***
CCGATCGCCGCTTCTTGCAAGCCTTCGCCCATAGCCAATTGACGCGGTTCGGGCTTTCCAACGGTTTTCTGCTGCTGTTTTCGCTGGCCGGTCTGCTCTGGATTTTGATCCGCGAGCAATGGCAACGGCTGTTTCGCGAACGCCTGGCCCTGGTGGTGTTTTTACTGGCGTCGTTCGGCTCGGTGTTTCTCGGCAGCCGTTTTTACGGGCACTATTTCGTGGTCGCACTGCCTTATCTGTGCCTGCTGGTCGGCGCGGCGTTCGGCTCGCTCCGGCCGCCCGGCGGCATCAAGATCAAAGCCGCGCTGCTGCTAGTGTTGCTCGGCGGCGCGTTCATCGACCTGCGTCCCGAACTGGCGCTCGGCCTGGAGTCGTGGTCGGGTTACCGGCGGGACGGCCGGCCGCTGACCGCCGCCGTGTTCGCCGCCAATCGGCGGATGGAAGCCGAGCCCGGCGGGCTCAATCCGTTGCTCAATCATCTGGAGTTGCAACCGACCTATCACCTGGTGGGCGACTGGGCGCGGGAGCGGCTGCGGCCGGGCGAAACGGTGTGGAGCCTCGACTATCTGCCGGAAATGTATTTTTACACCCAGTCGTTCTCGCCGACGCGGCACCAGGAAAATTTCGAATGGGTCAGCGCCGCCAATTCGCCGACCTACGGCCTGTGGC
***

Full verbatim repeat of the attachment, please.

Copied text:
CCGATCGCCGCTTCTTGCAAGCCTTCGCCCATAGCCAATTGACGCGGTTCGGGCTTTCCAACGGTTTTCTGCTGCTGTTTTCGCTGGCCGGTCTGCTCTGGATTTTGATCCGCGAGCAATGGCAACGGCTGTTTCGCGAACGCCTGGCCCTGGTGGTGTTTTTACTGGCGTCGTTCGGCTCGGTGTTTCTCGGCAGCCGTTTTTACGGGCACTATTTCGTGGTCGCACTGCCTTATCTGTGCCTGCTGGTCGGCGCGGCGTTCGGCTCGCTCCGGCCGCCCGGCGGCATCAAGATCAAAGCCGCGCTGCTGCTAGTGTTGCTCGGCGGCGCGTTCATCGACCTGCGTCCCGAACTGGCGCTCGGCCTGGAGTCGTGGTCGGGTTACCGGCGGGACGGCCGGCCGCTGACCGCCGCCGTGTTCGCCGCCAATCGGCGGATGGAAGCCGAGCCCGGCGGGCTCAATCCGTTGCTCAATCATCTGGAGTTGCAACCGACCTATCACCTGGTGGGCGACTGGGCGCGGGAGCGGCTGCGGCCGGGCGAAACGGTGTGGAGCCTCGACTATCTGCCGGAAATGTATTTTTACACCCAGTCGTTCTCGCCGACGCGGCACCAGGAAAATTTCGAATGGGTCAGCGCCGCCAATTCGCCGACCTACGGCCTGTGGC